Study finds hearing loss and tinnitus common in patients with tick-borne diseases

A new study finds that the majority of patients with tick-borne diseases admitted to an outpatient otolaryngological clinic in Poland suffered from hearing loss and tinnitus. In the article, “Otolaryngological symptoms in patients treated for tick-borne diseases,” Sowula and colleagues from Jagiellonian University in Krakow review the records of 216 patients, ages 18-55, who were evaluated in their clinic for tick-borne diseases between 2014 and 2016. [1]


by Daniel J. Cameron, MD, MPH

In Europe, the most common tick-borne diseases are Lyme disease and tick-borne encephalitis. However, “in recent years the number of infections caused by pathogens from Bartonella, Babesia, Anaplasma, Brucella and other species has also been increasing,” writes Sowula. This study looked at not only the prevalence of otolaryngological symptoms in patients with Lyme disease, but in those with other tick-transmitted illnesses, as well.

According to the authors, three fourths of the 216 patients diagnosed with a tick-borne disease experienced otolaryngological symptoms. “The most common complaint was tinnitus (76.5%) accompanied by vertigo and dizziness (53.7%), headache (39%), and unilateral sensorineural hearing loss (16.7%),” writes Sowula.

The patients also reported symptoms of trigeminal neuralgia (a chronic pain condition affecting the trigeminal nerve in the face), hearing hypersensitivity, facial nerve paralysis, toothaches, tongue paresthesias, and smell hypersensitivity.

Furthermore, the authors found that these patients were frequently infected with Bartonella. “The largest group included patients infected with bacteria of the Bartonella henselae (33.4%) and Bartonella quintana (13%) species,” Sowula states.

A smaller study conducted in the Unites States in 1990 also examined the prevalence of otolaryngological symptoms, specifically in Lyme disease patients. The study, led by Logigian from the Department of Neurology and Medicine at Tufts University of Medicine found that 4 out of 27 patients, ages 35-67, with chronic neurologic Lyme disease presented with hearing loss and tinnitus. [2]

“In all four, the hearing loss was apparent on physical examination, and in the two patients tested, audiometry testing confirmed a mild, high frequency, sensorineural hearing loss,” writes Logigian.

Study finds 76% of patients with tick-borne diseases have hearing loss and tinnitus. Click To Tweet

In both studies, patients’ symptoms improved after treatment with intravenous ceftriaxone. One of the four patients described by Logigian and colleagues continued to have a unilateral hearing loss. When making treatment decisions, Sowula and colleagues considered the presence of Bartonella spp in their patients and suggested a combination of antibiotics. “It also seems that using combined treatment may be helpful (e.g. third-generation cefalosporin + Rifampicin, alternatively fluorochinolone).”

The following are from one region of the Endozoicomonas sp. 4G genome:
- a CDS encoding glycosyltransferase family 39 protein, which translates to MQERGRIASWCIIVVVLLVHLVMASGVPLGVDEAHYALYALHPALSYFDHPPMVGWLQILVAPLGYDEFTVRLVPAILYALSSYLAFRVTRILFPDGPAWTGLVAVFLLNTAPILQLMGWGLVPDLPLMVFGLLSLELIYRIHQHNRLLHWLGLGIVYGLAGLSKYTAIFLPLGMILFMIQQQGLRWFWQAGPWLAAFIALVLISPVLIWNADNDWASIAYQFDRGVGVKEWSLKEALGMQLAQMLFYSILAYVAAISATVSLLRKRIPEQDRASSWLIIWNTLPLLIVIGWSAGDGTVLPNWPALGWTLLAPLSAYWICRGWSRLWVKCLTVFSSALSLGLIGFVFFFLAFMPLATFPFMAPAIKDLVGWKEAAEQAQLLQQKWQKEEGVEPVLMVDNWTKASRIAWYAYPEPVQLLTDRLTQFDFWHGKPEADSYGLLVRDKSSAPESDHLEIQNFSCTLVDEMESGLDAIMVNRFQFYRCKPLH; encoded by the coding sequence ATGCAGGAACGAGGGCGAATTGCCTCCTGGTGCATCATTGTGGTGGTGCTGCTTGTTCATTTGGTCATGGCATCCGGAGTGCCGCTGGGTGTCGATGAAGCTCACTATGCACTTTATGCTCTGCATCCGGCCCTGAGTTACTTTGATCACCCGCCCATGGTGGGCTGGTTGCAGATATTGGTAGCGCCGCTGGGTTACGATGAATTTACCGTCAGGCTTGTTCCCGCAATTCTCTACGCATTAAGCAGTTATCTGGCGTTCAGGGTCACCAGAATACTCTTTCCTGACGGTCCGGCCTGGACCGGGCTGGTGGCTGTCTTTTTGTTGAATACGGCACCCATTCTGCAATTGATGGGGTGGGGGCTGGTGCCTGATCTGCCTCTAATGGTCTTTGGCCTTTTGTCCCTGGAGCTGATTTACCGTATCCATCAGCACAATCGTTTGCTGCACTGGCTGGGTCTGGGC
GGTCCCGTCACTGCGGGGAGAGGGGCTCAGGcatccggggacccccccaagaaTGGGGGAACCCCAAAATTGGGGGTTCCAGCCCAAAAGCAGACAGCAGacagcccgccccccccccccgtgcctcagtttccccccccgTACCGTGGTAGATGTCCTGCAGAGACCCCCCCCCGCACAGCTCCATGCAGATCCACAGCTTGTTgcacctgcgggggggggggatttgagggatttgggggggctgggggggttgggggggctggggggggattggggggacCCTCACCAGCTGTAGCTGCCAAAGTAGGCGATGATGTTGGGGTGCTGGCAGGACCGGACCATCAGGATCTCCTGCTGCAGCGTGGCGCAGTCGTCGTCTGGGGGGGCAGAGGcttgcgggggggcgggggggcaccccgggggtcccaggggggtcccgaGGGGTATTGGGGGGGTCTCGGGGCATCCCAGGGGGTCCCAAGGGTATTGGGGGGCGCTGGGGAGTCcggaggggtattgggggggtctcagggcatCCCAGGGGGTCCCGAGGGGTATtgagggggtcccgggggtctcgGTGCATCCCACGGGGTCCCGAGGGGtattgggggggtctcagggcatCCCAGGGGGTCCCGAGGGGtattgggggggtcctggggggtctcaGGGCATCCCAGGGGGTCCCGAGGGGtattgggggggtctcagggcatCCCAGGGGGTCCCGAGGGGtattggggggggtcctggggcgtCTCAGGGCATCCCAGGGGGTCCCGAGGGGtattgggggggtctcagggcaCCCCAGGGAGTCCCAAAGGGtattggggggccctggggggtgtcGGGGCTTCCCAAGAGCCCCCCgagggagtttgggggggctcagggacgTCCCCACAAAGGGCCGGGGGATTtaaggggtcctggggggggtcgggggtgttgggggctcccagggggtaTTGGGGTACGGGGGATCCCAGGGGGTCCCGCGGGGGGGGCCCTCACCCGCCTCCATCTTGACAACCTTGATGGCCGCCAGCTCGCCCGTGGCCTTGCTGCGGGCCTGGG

1. Sowula K, Skladzien J, Szaleniec J, Gawlik J. Otolaryngological symptoms in patients treated for tick-borne diseases. Otolaryngol Pol. 2018;72(1):30-34.
  2. Logigian EL, Kaplan RF, Steere AC. Chronic neurologic manifestations of Lyme disease. N Engl J Med. 1990;323(21):1438-1444.

6 Replies to "Study finds hearing loss and tinnitus common in patients with tick-borne diseases"

  • Karin Van Norstrand
    04/11/2018 (12:16 am)

    Yep, that’s me. Diagnosed with Babesiosis and Lymes. Have been on antibiotics for 5 weeks last summer, and than again for almost 3 weeks earlier this year. Have to cut my hrs at work due to residual symptoms. Ringing in ears started abt 5 weeks ago.

  • J Stirr
    04/11/2018 (4:53 am)

    I was on intravenous ceftriaxone for 11 months and started experiencing tinnitus in my 8th or 9th month of treatment…any explanation???
    I still have tinnitus, headaches/migraines, occasional blurred vision, sharp noise issues however have to watch TV as much higher volume than others in the family, aching teeth/sore jaw and cracked tongue with sensivity issues to heat and spicy food and hyper to smells…
    Willing to be guinea pig to determine why I still have these symptoms after treatment 9 yrs later

    • Dr. Daniel Cameron
      04/11/2018 (12:48 pm)

      I shared the latest research in my All Things Lyme blog to highlight what we don’t know. There are other antibiotics than IV. It is important to see a doctor to rule out other illnesses if that has not been done.

  • LL
    04/11/2018 (10:30 am)

    Diagnosed with Menieres years before Lyme/Bartonella diagnosis. Tinnitus began decades before that! Had irretractable vertigo and “drop attacks”, which led to two procedures on rt ear to kill the balance nerve (and hearing 🙁 ).
    Hearing aids in both ears now. Still have loud Tinnitus. Lyme in remission after seven years of treatment!

    • Dr. Daniel Cameron
      04/11/2018 (12:45 pm)

      We need more research in this area. Thanks your sharing your case.

  • Buffie LaRocca
    04/11/2018 (5:55 pm)

    yep…” bilateral meniers” and never ending roaring tinitis. I would like to see if it is realated to all the abx though. Is it the infections or the years of multiple abx that have caused it. I would love more research and to be able to participate in a trial about this. It is my most dibilitating sypmtom for sure. have stopped driving bc of hearing and balance, I could possibly handle the rest of my symptoms and still work, but this put me into disability. I want to solve it and get back to life!!

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